Good men and women have an important role to play in this struggle and good men have started speaking out to other men about stopping the violence and rape culture saying - "Not in My Name - #Enough is Enough...!". We plead with South Africans, to "Break the Silence," you need to be "Counted In." Stand against corruption, violence, women abuse and children abuse.

As Members of Parliament, what are you doing to address this violence against women in your own constituencies? What is the opposition doing? You call for me to apologise because you do not understand the plight of women.

The battle against violence against women is for all of us. Men and women must take a stand.

Communities are taking a stand getting organised to march and to establish organisations in response to violence against women. The communities are working with law enforcement to ensure that perpetrators are arrested.

I call on society to unite in fighting gender-based violence. We must get to a point where we encourage good behavior and instill better values. As a department we will continue to work with social partners, traditional leaders, religious leaders, the private sector, men's organisations and taxi associations.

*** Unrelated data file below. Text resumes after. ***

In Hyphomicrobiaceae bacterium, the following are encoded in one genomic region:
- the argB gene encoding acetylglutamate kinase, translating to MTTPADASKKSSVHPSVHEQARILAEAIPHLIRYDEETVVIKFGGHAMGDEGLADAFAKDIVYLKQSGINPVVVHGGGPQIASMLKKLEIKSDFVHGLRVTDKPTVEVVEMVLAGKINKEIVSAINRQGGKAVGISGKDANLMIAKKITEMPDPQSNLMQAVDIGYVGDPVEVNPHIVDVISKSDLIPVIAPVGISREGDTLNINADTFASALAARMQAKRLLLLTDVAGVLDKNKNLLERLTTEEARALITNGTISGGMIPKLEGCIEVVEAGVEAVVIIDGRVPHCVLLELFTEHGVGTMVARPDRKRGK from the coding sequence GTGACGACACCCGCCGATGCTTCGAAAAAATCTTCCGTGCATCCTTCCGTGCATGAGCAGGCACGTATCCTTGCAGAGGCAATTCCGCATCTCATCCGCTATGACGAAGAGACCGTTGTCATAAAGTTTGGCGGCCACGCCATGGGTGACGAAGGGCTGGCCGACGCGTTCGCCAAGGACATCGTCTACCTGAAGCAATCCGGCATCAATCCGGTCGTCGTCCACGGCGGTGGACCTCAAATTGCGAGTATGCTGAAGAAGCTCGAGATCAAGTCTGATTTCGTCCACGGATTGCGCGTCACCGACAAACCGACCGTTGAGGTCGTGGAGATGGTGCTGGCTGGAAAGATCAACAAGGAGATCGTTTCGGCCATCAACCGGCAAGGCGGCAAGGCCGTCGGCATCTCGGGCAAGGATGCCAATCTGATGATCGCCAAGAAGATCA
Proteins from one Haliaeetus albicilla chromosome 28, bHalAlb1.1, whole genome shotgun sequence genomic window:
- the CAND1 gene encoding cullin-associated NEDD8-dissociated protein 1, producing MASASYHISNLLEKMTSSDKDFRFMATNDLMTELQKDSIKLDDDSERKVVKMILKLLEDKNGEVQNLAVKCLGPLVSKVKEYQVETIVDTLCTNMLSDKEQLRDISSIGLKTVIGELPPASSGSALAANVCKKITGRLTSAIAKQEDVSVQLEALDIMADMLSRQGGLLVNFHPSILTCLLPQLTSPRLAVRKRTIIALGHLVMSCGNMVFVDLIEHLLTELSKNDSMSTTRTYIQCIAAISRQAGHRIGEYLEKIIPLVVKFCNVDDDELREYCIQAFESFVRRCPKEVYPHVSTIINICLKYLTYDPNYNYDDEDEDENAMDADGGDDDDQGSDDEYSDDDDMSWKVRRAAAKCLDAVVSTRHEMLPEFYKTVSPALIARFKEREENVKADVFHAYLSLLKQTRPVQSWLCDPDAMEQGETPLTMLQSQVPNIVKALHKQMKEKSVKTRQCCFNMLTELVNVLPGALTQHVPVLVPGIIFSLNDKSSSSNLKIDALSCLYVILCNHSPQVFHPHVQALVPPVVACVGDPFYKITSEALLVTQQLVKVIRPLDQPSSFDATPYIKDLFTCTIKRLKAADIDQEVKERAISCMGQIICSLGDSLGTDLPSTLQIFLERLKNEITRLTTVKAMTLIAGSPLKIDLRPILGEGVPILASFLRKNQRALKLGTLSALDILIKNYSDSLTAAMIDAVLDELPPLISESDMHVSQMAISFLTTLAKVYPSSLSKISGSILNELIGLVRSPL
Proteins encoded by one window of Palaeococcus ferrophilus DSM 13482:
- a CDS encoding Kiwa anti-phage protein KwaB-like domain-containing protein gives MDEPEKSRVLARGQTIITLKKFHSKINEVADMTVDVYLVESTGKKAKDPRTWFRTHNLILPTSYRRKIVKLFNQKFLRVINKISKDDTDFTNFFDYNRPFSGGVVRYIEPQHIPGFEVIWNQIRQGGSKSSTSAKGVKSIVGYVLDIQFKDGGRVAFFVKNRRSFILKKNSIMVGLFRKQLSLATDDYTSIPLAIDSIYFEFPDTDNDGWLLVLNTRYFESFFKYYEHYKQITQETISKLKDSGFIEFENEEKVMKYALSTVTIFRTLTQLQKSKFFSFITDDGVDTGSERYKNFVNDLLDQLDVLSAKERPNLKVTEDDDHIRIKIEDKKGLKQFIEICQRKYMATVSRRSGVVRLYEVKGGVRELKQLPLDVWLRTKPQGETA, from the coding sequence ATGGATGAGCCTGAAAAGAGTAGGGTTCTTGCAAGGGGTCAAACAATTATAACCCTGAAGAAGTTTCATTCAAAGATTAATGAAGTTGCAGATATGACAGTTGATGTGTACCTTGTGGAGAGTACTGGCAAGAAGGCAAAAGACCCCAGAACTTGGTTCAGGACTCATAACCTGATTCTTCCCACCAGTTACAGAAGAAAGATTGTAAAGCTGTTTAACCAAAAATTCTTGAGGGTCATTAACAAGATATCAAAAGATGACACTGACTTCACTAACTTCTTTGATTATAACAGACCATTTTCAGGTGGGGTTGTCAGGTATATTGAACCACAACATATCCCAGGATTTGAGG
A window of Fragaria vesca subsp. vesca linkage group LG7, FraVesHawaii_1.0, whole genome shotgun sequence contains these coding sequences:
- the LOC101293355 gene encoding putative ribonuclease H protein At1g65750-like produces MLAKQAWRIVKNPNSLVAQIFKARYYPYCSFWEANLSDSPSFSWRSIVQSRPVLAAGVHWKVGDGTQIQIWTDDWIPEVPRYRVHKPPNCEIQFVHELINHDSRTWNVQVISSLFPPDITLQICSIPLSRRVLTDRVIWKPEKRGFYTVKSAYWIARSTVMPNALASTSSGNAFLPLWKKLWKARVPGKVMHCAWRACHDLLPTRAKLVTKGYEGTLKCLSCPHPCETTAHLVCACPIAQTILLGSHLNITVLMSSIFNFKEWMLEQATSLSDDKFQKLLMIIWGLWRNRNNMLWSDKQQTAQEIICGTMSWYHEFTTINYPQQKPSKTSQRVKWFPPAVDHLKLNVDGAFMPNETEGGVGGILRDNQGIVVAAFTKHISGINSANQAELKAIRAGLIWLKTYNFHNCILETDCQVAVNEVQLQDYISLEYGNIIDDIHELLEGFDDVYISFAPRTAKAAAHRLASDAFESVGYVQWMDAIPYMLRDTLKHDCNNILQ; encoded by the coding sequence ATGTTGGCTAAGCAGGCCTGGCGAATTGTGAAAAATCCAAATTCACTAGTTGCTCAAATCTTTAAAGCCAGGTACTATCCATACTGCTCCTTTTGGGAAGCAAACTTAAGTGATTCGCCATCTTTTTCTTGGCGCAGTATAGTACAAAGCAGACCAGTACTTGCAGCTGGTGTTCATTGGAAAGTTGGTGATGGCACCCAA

It would also be good to see some of us expending our energies to the cause in the marches taking place against gender-based violence. Soon we will be going to ask for women to vote for us, but what are we doing now to help them in their hour of need.

In the past few days, my office and the Department have received correspondence from individuals and organisations that are ready to work with us in stopping this carnage.

We are running a campaign #365 Days of no Violence against Women and Children. The #16 days of activism we ran since 1998 was not enough to address our challenges.

His Excellency, President Zuma launched the National Dialogues in the Limpopo Province. The Dialogues are a mode of engagement with the victims and perpetrators of violence against women. The purpose is to use the information gathered and lessons learned, to prevent the abuse of women and children and to raise awareness.